They’d be quite distorting their product to make it so unique for this audience. But if you’re going to go with that strategy, you have to go all in. There’s no point in me in us building up a copy of salesforce that isn’t as good as salesforce. That just is not a winning strategy. We’re not going to outperform Salesforce. We have to be different. And when people take a free trial of our product and a free trial of Salesforce, they really have to see what’s different.
Because the truth is, salesforce will do loads more things than we do and do some things way better. So there has to be something that’s really important that we do that they don’t find in salesforce. Not that Salesforce do, but we do a little bit better because that’s an impossible message to explain. There has to be something that we do that salesforce does not.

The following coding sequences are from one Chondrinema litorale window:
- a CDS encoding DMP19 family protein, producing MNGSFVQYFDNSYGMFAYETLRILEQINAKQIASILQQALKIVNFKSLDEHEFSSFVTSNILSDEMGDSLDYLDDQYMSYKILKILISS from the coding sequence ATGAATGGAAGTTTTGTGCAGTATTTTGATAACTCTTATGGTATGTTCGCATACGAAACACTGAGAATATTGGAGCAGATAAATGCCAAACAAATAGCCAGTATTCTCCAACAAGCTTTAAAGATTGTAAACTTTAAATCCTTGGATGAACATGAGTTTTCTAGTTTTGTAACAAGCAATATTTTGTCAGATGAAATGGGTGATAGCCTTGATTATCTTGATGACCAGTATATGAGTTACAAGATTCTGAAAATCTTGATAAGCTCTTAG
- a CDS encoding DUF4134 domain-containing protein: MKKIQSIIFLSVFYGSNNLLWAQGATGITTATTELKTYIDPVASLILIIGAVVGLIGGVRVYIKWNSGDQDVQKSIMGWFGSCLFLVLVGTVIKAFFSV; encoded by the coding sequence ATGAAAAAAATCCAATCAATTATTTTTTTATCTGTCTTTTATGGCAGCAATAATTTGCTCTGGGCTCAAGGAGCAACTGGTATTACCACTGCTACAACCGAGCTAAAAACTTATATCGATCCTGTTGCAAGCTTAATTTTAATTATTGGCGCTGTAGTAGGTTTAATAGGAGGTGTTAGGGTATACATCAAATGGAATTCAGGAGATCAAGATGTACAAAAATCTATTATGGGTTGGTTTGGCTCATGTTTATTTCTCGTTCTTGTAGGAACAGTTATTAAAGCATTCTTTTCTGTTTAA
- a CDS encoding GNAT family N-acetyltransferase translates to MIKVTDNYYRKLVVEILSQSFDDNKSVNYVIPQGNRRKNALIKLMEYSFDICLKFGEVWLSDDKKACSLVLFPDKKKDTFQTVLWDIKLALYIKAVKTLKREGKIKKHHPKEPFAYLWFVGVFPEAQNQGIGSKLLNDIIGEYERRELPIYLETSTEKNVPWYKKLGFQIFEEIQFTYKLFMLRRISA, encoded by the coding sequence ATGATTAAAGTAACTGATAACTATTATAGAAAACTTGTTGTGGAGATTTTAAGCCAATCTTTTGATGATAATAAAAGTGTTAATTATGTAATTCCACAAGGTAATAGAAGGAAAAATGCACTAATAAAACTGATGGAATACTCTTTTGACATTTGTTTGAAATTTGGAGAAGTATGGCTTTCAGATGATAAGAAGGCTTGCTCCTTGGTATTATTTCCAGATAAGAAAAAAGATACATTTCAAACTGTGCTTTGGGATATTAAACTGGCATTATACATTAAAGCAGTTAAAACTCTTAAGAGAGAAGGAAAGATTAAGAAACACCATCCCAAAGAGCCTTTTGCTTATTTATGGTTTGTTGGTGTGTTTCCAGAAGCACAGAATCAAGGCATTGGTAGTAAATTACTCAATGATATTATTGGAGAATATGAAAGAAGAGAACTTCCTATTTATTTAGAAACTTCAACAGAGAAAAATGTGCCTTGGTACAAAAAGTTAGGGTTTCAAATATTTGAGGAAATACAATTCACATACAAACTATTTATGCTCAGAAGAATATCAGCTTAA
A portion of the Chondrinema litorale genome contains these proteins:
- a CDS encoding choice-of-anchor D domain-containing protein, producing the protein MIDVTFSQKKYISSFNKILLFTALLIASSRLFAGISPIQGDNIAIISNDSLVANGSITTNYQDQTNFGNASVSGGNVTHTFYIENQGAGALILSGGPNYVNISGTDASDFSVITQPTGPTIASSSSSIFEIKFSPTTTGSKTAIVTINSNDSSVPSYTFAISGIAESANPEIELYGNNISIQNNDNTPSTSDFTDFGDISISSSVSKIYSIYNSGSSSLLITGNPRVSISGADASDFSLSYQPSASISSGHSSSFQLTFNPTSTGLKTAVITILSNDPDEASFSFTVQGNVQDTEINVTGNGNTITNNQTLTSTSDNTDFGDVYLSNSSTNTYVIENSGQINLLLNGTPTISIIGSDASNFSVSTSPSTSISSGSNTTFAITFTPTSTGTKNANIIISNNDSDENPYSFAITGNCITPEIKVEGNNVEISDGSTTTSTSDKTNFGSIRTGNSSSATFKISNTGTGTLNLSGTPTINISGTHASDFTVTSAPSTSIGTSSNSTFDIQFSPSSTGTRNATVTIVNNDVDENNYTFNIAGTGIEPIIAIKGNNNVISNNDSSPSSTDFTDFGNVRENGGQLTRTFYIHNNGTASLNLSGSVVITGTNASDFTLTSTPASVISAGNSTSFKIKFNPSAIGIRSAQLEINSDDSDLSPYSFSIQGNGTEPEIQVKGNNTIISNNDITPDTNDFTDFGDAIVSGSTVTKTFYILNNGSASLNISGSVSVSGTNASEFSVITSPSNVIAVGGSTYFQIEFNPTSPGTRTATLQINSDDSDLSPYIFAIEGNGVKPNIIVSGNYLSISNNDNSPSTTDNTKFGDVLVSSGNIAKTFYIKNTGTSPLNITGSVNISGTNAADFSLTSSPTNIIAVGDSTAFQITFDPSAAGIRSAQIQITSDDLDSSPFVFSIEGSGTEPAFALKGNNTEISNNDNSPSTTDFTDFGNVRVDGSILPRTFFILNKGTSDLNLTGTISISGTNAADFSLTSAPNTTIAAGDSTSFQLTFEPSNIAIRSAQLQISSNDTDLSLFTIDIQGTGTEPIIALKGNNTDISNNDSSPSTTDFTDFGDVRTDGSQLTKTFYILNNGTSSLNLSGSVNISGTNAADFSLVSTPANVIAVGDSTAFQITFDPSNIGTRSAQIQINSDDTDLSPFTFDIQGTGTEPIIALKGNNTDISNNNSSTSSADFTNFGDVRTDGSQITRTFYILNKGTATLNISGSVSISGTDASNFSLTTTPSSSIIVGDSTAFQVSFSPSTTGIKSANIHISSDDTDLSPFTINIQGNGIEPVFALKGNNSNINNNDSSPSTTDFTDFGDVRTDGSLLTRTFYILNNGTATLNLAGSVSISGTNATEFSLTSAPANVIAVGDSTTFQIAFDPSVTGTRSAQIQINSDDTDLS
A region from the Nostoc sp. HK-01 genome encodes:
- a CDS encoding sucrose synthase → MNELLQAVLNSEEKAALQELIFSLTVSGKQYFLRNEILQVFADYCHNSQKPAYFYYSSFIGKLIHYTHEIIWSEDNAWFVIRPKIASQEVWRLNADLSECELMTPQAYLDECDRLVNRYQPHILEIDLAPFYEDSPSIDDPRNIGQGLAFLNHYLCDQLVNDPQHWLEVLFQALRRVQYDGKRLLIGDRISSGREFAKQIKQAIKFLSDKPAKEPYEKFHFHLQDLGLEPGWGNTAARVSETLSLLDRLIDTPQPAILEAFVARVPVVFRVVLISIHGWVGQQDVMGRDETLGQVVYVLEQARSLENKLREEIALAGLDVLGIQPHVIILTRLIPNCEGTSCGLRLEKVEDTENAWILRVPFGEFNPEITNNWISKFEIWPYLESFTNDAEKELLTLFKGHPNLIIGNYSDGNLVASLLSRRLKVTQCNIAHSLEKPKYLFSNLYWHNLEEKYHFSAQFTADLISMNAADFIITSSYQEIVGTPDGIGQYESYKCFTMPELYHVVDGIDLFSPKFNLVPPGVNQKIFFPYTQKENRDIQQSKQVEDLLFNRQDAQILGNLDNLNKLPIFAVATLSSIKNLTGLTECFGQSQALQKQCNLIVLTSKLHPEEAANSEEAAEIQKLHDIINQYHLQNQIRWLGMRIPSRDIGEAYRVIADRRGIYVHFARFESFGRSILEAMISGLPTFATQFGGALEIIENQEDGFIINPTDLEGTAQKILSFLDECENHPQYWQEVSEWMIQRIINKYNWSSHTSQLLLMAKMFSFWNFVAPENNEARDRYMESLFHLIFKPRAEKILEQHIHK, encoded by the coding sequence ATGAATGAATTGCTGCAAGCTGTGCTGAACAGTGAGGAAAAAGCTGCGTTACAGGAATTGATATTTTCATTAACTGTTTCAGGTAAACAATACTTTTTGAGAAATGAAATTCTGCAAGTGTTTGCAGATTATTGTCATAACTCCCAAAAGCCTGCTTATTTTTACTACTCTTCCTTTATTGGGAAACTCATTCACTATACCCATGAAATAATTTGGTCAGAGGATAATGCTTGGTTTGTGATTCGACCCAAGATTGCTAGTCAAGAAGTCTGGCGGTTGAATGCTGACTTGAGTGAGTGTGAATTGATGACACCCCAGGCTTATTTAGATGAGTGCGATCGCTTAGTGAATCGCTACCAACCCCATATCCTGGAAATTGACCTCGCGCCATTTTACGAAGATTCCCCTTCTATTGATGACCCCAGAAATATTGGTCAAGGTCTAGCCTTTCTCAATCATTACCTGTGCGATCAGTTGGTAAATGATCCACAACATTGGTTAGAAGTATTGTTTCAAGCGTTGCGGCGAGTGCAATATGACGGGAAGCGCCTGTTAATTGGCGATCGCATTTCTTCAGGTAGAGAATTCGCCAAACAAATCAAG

[00:17:01.030] – Peter
Yeah. And that comes from just focusing intently on a very specific nation and serving their argument.
[00:17:11.450] – Andrew
What is the absolutely magic thing we could do that would make them give up their alesforce and buy a CRM system they never heard of?
[00:17:21.120] – Peter
Yeah. And in a busy space like CRM, that’s a really great way to think about it, isn’t it? Really carving out a very specific use case for people that need and I.
[00:17:32.210] – Andrew
Think those two strategies go well together because you find somebody to coat-tail who’s medium-sized. I did say not huge. So they’re medium-sized, which means they’ve got a specific audience that bought their product for a specific reason, and then that is your niche. That gives you a clear target audience, and then you go all in to write what they need. Yeah.
[00:17:55.090] – Peter
Great. Well, Andy, I’ve really enjoyed speaking with you. Thanks for agreeing to the interview. It’s great to speak with an expert on coat-tailing, which is a term that I just learnt speaking with you today. So appreciate it and great to hear about how you think about Prospect here, and thanks for joining us.
[00:18:10.330] – Andrew
Okay, great. Thanks, Peter.